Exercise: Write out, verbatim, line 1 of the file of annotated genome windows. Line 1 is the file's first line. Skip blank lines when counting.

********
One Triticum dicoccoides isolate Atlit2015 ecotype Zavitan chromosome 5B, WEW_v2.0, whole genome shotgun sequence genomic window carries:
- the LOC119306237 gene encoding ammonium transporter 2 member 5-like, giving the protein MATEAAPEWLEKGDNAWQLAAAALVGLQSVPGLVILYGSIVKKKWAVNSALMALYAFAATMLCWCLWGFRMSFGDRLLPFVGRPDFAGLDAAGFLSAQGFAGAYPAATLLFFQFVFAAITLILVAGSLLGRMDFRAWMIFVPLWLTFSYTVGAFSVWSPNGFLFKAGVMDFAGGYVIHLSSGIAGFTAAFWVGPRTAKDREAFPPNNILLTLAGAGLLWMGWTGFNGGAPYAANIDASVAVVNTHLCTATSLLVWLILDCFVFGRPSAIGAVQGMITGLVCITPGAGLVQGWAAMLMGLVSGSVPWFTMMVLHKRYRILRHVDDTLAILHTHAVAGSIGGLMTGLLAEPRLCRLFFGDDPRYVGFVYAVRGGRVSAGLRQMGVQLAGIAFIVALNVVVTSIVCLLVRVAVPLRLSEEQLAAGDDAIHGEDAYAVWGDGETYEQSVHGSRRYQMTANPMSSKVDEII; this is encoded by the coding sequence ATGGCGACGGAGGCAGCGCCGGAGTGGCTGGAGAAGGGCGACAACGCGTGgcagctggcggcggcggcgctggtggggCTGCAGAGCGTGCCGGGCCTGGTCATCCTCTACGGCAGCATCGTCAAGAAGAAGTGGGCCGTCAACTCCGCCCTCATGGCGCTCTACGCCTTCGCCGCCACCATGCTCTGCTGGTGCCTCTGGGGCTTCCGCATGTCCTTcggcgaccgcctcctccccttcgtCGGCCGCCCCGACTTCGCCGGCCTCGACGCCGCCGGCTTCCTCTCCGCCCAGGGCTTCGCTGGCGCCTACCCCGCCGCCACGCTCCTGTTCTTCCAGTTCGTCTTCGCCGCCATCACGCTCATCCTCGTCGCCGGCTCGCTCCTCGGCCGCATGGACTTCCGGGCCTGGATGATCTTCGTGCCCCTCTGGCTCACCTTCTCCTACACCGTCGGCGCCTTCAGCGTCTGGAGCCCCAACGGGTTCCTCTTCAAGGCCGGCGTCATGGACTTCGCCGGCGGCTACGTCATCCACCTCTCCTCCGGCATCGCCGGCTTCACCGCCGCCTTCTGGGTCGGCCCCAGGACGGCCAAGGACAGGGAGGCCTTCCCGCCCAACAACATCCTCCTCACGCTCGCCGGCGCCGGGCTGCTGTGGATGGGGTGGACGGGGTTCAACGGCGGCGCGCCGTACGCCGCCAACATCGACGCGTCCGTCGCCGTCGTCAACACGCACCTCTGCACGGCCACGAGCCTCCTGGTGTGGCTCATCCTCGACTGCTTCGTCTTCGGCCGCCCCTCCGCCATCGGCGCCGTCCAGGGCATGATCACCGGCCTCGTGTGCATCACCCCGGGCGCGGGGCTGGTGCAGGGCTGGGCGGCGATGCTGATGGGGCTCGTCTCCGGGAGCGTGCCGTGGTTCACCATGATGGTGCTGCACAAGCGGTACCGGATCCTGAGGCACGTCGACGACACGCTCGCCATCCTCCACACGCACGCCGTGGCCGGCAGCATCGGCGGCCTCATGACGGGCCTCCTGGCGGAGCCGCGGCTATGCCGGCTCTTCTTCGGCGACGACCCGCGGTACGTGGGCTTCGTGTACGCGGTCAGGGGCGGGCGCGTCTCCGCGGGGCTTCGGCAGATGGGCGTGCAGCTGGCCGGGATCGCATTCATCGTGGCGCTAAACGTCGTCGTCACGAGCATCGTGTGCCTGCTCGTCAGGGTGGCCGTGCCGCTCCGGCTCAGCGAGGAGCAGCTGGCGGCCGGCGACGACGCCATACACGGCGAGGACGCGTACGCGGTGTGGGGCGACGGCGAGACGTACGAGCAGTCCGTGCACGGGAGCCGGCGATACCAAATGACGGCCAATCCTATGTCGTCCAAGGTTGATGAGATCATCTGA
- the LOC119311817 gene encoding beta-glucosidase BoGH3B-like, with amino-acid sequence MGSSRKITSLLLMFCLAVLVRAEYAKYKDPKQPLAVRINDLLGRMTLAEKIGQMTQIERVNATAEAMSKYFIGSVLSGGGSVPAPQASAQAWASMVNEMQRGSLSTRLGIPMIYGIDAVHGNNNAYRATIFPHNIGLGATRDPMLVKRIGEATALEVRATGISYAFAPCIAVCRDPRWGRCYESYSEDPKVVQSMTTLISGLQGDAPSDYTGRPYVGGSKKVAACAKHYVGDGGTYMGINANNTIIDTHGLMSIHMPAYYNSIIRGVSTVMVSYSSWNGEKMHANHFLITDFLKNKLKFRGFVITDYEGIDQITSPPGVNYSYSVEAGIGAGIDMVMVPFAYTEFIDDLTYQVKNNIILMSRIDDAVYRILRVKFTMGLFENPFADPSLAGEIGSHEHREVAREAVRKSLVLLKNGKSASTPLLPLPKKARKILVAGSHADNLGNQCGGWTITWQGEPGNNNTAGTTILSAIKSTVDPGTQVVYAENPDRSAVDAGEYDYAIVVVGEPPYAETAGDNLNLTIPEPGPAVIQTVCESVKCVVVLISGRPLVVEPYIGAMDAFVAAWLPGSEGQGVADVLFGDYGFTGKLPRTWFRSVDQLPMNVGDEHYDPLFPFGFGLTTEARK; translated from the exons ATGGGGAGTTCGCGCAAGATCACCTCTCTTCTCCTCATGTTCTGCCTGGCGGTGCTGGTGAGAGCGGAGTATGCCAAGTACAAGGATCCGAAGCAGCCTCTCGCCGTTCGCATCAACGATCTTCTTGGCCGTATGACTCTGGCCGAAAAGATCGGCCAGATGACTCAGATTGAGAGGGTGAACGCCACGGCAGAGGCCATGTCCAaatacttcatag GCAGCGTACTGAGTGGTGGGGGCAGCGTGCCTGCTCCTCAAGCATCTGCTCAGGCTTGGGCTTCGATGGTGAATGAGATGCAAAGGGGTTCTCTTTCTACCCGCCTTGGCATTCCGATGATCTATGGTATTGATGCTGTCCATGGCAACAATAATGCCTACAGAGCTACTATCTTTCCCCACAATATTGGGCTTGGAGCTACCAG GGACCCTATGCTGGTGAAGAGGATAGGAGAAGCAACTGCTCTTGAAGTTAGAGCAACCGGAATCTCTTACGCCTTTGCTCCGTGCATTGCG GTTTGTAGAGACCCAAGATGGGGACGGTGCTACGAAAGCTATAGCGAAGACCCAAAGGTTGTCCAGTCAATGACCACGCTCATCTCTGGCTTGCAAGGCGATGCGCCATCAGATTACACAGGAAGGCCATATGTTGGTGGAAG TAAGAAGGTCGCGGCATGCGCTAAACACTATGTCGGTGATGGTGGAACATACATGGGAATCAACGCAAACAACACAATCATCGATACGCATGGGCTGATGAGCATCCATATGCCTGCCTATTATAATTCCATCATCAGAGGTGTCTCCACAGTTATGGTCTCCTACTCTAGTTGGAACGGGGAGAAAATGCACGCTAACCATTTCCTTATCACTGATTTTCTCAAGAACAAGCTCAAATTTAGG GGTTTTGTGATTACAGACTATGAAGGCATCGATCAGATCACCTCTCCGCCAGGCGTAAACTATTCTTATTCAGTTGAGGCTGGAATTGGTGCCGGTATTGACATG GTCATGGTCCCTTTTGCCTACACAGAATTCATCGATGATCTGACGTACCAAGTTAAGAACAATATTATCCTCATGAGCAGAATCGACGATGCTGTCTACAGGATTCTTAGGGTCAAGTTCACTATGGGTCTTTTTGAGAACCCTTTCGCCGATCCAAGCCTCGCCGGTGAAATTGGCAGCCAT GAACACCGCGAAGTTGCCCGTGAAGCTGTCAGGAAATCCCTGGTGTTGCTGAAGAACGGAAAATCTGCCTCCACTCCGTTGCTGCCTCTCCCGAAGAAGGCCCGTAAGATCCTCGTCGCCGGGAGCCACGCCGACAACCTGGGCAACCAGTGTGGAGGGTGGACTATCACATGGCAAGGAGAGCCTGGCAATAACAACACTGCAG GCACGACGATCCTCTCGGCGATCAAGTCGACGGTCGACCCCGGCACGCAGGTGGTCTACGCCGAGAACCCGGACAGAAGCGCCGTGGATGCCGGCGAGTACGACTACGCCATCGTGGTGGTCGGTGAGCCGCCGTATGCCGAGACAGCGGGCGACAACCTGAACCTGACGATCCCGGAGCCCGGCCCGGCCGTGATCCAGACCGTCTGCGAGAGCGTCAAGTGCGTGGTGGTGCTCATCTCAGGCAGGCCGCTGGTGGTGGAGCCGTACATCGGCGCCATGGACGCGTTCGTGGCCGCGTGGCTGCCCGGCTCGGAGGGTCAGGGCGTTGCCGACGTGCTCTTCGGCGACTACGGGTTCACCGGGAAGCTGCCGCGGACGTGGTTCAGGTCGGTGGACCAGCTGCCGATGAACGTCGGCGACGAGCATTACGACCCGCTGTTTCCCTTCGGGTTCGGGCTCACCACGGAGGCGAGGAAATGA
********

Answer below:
One Triticum dicoccoides isolate Atlit2015 ecotype Zavitan chromosome 5B, WEW_v2.0, whole genome shotgun sequence genomic window carries: